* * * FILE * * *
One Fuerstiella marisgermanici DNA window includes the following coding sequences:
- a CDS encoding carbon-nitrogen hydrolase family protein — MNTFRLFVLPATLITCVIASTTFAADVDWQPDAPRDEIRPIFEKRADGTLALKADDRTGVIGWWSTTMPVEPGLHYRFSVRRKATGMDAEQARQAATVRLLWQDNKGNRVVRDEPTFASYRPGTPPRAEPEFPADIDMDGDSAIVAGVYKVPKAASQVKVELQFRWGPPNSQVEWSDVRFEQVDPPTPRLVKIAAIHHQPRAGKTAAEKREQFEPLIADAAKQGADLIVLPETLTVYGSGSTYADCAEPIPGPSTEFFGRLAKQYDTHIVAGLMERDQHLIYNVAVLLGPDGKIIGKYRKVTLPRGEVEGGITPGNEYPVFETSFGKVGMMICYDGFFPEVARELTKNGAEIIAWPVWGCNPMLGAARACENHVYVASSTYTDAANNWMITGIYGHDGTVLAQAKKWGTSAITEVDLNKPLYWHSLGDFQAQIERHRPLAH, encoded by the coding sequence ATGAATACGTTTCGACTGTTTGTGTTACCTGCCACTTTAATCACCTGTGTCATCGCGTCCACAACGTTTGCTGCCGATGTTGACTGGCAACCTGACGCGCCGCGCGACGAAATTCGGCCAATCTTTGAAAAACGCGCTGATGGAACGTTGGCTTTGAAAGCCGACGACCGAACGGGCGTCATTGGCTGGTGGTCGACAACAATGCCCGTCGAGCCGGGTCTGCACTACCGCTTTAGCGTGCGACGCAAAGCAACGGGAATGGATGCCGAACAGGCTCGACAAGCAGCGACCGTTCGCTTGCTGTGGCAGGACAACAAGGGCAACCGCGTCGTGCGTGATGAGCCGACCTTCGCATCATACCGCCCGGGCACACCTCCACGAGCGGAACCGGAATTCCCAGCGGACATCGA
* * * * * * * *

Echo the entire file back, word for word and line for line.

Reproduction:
One Fuerstiella marisgermanici DNA window includes the following coding sequences:
- a CDS encoding carbon-nitrogen hydrolase family protein — MNTFRLFVLPATLITCVIASTTFAADVDWQPDAPRDEIRPIFEKRADGTLALKADDRTGVIGWWSTTMPVEPGLHYRFSVRRKATGMDAEQARQAATVRLLWQDNKGNRVVRDEPTFASYRPGTPPRAEPEFPADIDMDGDSAIVAGVYKVPKAASQVKVELQFRWGPPNSQVEWSDVRFEQVDPPTPRLVKIAAIHHQPRAGKTAAEKREQFEPLIADAAKQGADLIVLPETLTVYGSGSTYADCAEPIPGPSTEFFGRLAKQYDTHIVAGLMERDQHLIYNVAVLLGPDGKIIGKYRKVTLPRGEVEGGITPGNEYPVFETSFGKVGMMICYDGFFPEVARELTKNGAEIIAWPVWGCNPMLGAARACENHVYVASSTYTDAANNWMITGIYGHDGTVLAQAKKWGTSAITEVDLNKPLYWHSLGDFQAQIERHRPLAH, encoded by the coding sequence ATGAATACGTTTCGACTGTTTGTGTTACCTGCCACTTTAATCACCTGTGTCATCGCGTCCACAACGTTTGCTGCCGATGTTGACTGGCAACCTGACGCGCCGCGCGACGAAATTCGGCCAATCTTTGAAAAACGCGCTGATGGAACGTTGGCTTTGAAAGCCGACGACCGAACGGGCGTCATTGGCTGGTGGTCGACAACAATGCCCGTCGAGCCGGGTCTGCACTACCGCTTTAGCGTGCGACGCAAAGCAACGGGAATGGATGCCGAACAGGCTCGACAAGCAGCGACCGTTCGCTTGCTGTGGCAGGACAACAAGGGCAACCGCGTCGTGCGTGATGAGCCGACCTTCGCATCATACCGCCCGGGCACACCTCCACGAGCGGAACCGGAATTCCCAGCGGACATCGA